Monday, October 26, 2020

High Tide at Tigertail Lagoon – Is This the New Normal?


Low tide. | Photos by Jim Robellard

It wasn’t too long ago that discussion about Tigertail Lagoon centered around proposed improvements for the county-owned Tigertail Beach Park. Collier County wanted to attract more visitors to use Tigertail. There were even discussions of changing the name of Tigertail to add “Eco-Park” to it.

Improving Tigertail Park came about as part of a solution to the county’s serious issues with the beach parking at the county-owned South Beach parking lot.

Collier County needed a fix in anticipation of new residents projected to flock to the 951 corridor in the next ten years. There was even discussion on constructing a boardwalk over the lagoon. As a result, Tigertail Beach Park added a larger parking lot and constructed several boardwalk accesses to the tidal beach. But no tram or boardwalk over the lagoon was considered due to the disturbance it would cause to wildlife.

In March 2018, a report was finalized and presented by Humiston & Moore Engineers and Turrell, Hall & Associates to the Hideaway Beach Special Tax District. The report was meant to evaluate the changes in the lagoon system and provide recommendations to Hideaway for improved management of the lagoon system.

At a library presentation on September 18th, Dr. Dabees of Humiston & Moore Engineers reported that, “The evolution of Sand Dollar Island and Tigertail Lagoon is expected to continue following the established morphologic trend, and that recent changes indicate narrowing and shoaling of the lagoon further restricting tidal flow through to the south part of the lagoon.”



Specific to Tigertail Lagoon, Dr. Dabees explained that the segment of the lagoon directly to the north of Tigertail Beach is silted, and consequently, tidal flows from the north end of the lagoon (the only connection to the Gulf) are now insufficient to flush the lagoon area directly in front of Tigertail Beach.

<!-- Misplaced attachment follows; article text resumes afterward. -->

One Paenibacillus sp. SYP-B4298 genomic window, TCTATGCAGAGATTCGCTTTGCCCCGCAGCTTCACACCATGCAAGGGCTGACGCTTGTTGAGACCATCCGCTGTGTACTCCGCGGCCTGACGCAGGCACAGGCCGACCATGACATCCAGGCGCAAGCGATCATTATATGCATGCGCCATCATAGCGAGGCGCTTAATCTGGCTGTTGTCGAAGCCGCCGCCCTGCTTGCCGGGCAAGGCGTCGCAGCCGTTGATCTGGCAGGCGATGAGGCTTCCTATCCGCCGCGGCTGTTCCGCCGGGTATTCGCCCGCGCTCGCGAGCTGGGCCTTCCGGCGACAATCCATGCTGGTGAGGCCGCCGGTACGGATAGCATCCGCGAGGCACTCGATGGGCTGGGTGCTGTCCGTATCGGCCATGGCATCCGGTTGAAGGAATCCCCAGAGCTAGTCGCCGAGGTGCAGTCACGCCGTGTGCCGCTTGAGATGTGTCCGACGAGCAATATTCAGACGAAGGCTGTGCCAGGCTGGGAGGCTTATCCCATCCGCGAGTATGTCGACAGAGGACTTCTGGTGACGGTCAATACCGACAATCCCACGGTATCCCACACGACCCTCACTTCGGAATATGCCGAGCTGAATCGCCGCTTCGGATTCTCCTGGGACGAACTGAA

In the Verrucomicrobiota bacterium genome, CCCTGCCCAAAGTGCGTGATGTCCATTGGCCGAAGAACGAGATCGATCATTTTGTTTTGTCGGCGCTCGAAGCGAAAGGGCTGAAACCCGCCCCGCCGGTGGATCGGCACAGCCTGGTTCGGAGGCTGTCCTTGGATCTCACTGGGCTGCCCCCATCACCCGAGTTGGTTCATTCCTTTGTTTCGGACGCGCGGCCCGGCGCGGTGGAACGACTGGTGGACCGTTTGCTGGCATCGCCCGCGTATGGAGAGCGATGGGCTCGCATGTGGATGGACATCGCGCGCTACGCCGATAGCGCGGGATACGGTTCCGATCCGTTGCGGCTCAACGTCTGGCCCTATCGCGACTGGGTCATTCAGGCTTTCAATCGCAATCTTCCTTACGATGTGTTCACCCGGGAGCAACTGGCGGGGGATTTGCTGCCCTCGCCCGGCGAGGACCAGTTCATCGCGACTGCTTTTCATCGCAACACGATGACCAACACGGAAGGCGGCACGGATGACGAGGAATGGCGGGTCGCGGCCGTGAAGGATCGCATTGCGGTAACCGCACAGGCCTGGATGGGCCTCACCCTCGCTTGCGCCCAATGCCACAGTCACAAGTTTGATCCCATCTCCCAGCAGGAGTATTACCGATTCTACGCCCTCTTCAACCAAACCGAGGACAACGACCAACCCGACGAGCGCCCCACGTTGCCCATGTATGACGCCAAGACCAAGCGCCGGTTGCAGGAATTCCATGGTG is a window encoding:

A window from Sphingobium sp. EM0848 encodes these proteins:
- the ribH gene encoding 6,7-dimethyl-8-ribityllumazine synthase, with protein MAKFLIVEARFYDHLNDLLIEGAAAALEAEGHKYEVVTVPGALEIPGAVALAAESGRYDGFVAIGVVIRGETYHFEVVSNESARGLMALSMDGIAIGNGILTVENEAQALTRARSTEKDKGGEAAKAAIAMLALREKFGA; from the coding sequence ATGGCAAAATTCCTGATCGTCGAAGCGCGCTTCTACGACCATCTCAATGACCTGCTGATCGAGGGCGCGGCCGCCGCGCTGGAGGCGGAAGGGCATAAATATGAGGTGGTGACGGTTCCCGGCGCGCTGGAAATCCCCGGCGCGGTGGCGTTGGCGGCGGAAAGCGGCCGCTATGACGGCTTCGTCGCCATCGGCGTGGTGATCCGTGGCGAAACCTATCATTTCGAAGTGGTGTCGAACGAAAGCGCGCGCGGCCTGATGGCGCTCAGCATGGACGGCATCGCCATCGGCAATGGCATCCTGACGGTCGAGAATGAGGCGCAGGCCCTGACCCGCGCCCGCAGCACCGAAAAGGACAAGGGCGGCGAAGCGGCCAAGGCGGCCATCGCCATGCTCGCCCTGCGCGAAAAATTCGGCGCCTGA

From Dr. Dabees’ presentation, if we assume the existing trends continue, then in the short term, the Tigertail Beach Lagoon will become isolated from the other zones of the lagoon. Eventually, there will be no exchange of water, which will lower the salinity (turning into a brackish or freshwater pond), encouraging the growth of bacteria and algae.

Based on Ranger Data compiled by the Collier County Parks and Recreation Department for FY 2018, Tigertail Beach recorded 521,123 visitors to the park. The number of recorded visitors is most likely reflecting the projected growth in the 951 corridor, and the available parking at Tigertail is taking the pressure off from the limited parking at the county’s South Beach parking lot. But the deterioration of the Tigertail Lagoon may reduce the number visitors and the need for the large parking lot.

At high tide, Tigertail Beach is inundated with water, and a mud flat at low tide. It is a lagoon beach and the backside of a tidal lagoon, not a sandy beach. This is the nature of Tigertail Beach. So what is in the future for Tigertail Beach lagoon?

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